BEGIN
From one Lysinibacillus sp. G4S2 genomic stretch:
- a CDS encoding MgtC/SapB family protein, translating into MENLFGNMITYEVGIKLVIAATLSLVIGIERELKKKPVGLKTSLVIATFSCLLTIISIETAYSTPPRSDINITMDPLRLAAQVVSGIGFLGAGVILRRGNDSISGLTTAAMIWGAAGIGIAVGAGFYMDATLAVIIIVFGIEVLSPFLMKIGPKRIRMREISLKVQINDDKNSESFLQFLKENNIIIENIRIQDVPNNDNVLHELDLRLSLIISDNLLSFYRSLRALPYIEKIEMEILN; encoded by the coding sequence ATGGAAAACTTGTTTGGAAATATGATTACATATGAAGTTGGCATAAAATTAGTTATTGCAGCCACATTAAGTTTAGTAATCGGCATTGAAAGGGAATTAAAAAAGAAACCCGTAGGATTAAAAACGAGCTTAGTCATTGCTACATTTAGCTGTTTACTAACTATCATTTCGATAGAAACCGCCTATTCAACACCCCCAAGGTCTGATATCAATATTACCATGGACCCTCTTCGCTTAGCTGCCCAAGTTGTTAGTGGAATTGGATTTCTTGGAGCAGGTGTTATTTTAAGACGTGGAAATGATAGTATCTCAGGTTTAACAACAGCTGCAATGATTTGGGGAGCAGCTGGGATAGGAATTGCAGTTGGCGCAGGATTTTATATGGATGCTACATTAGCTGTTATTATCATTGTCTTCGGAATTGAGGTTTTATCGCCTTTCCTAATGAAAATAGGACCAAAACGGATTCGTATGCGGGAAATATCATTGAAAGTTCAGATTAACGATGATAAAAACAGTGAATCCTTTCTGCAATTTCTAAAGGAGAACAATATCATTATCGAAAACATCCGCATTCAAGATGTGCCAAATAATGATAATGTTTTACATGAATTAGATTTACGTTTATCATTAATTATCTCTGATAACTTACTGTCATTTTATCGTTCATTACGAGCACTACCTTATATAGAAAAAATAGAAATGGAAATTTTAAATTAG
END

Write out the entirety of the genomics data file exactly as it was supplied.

From one Lysinibacillus sp. G4S2 genomic stretch:
- a CDS encoding MgtC/SapB family protein, translating into MENLFGNMITYEVGIKLVIAATLSLVIGIERELKKKPVGLKTSLVIATFSCLLTIISIETAYSTPPRSDINITMDPLRLAAQVVSGIGFLGAGVILRRGNDSISGLTTAAMIWGAAGIGIAVGAGFYMDATLAVIIIVFGIEVLSPFLMKIGPKRIRMREISLKVQINDDKNSESFLQFLKENNIIIENIRIQDVPNNDNVLHELDLRLSLIISDNLLSFYRSLRALPYIEKIEMEILN; encoded by the coding sequence ATGGAAAACTTGTTTGGAAATATGATTACATATGAAGTTGGCATAAAATTAGTTATTGCAGCCACATTAAGTTTAGTAATCGGCATTGAAAGGGAATTAAAAAAGAAACCCGTAGGATTAAAAACGAGCTTAGTCATTGCTACATTTAGCTGTTTACTAACTATCATTTCGATAGAAACCGCCTATTCAACACCCCCAAGGTCTGATATCAATATTACCATGGACCCTCTTCGCTTAGCTGCCCAAGTTGTTAGTGGAATTGGATTTCTTGGAGCAGGTGTTATTTTAAGACGTGGAAATGATAGTATCTCAGGTTTAACAACAGCTGCAATGATTTGGGGAGCAGCTGGGATAGGAATTGCAGTTGGCGCAGGATTTTATATGGATGCTACATTAGCTGTTATTATCATTGTCTTCGGAATTGAGGTTTTATCGCCTTTCCTAATGAAAATAGGACCAAAACGGATTCGTATGCGGGAAATATCATTGAAAGTTCAGATTAACGATGATAAAAACAGTGAATCCTTTCTGCAATTTCTAAAGGAGAACAATATCATTATCGAAAACATCCGCATTCAAGATGTGCCAAATAATGATAATGTTTTACATGAATTAGATTTACGTTTATCATTAATTATCTCTGATAACTTACTGTCATTTTATCGTTCATTACGAGCACTACCTTATATAGAAAAAATAGAAATGGAAATTTTAAATTAG